Richard Graves studied at Pembroke College Oxford (Fellow of All Souls, 1736; M.A., 1740) where he befriended William Shenstone. He was Rector of Claverton (1749-1804), where he was patronized by Ralph Allen of Prior Park. Graves supplemented a slender income by taking students (Thomas Malthus was among his pupils). His first and most successful novel, The Spiritual Quixote (1772), ridiculed the Methodists.
The festoon: a collection of epigrams. 1766.
The spiritual Quixote. 3 vols, 1773.
The love of order: a poetical essay. 1773.
The progress of gallantry: a poetical essay. 1774.
Galateo: or a treatise on politeness [De la Casa, trans. Graves]. 1774.
Euphrosyne: or the amusements of real life. 2 vols, 1776, 1780.
Columella, or the distressed anchoret: a colloquial tale. 2 vols, 1779.
The sorrows of Werter [Goethe, trans. Graves]. 2 vols, 1779.
Fleurettes, containing an ode on solitude. 1784.
Eugenius: or anecdotes of the golden vale, an embellished narrative of real facts. 2 vols, 1785.
Lucubrations: consisting of essays, reveries, etc in prose and verse. 1786.
A letter from a father to his son at the university. 1787.
Recollections of some particulars in the life of the late William Shenstone. 1788.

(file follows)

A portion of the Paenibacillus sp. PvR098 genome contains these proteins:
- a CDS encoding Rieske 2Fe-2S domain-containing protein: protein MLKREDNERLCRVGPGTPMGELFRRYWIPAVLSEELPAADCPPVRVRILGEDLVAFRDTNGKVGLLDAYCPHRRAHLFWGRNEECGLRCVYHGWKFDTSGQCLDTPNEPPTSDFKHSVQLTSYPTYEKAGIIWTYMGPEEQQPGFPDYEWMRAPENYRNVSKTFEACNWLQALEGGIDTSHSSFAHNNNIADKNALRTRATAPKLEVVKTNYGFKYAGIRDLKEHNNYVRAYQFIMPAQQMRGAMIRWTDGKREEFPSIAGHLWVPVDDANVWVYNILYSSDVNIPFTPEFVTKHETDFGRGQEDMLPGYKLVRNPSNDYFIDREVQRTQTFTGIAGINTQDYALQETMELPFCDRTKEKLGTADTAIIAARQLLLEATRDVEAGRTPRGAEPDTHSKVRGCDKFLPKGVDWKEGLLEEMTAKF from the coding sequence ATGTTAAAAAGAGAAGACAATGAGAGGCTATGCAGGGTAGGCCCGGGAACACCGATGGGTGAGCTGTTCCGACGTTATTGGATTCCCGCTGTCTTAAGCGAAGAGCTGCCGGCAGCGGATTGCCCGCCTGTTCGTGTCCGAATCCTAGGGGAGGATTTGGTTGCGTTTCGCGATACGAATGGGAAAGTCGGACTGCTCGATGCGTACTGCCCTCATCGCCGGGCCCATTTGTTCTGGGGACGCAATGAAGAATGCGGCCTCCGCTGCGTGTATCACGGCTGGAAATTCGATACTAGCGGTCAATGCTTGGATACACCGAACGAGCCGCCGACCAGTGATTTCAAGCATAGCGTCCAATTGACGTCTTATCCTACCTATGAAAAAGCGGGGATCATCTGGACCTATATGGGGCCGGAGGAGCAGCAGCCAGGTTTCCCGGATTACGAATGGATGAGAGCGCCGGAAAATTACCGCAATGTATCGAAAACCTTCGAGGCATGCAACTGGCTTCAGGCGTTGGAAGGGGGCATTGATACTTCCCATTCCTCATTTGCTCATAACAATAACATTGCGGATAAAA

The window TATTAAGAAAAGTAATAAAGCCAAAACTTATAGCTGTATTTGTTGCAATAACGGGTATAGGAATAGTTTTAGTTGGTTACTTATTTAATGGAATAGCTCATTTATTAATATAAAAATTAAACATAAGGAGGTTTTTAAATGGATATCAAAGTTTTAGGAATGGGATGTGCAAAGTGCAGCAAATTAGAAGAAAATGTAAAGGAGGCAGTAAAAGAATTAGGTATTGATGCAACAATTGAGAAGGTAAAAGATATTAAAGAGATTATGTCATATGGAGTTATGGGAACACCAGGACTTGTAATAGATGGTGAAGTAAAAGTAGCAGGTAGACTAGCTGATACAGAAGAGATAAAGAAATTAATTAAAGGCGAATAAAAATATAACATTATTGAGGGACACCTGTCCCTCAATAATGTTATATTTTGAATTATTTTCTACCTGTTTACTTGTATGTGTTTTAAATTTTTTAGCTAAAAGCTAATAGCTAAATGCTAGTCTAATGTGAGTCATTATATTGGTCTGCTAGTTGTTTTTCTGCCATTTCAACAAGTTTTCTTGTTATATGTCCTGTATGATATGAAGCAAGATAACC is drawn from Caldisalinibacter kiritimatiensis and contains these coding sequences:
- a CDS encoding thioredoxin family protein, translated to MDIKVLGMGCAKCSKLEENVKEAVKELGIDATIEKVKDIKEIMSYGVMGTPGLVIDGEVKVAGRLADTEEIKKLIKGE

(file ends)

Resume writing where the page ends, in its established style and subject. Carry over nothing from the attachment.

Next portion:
The rout: or a sketch of modern life. 1789.
The heir apparent: or the life of Commodus [Herodian, trans. Graves]. 1789.
Plexippus: or the aspiring plebeian. 2 vols, 1790.
The meditations of the emperor Marcus Aurelius Antonius [trans. Graves]. 1792.
Hiero on the condition of royalty: a conversation from the Greek of Xenophon. 1793.
The reveries of solitude: consisting of essays in prose. 1793.
The coalition, or the opera rehears'd: a comedy. 1794.
The farmer's son: a moral tale. 1795.
Sermons; to which is added a letter from a father to his son at the university. 1799.
Senilities: or solitary amusements in prose and verse. 1801.
The invalid; with the obvious means of enjoying health and a long life. 1804.
The triflers: consisting of trifling essays. 1805.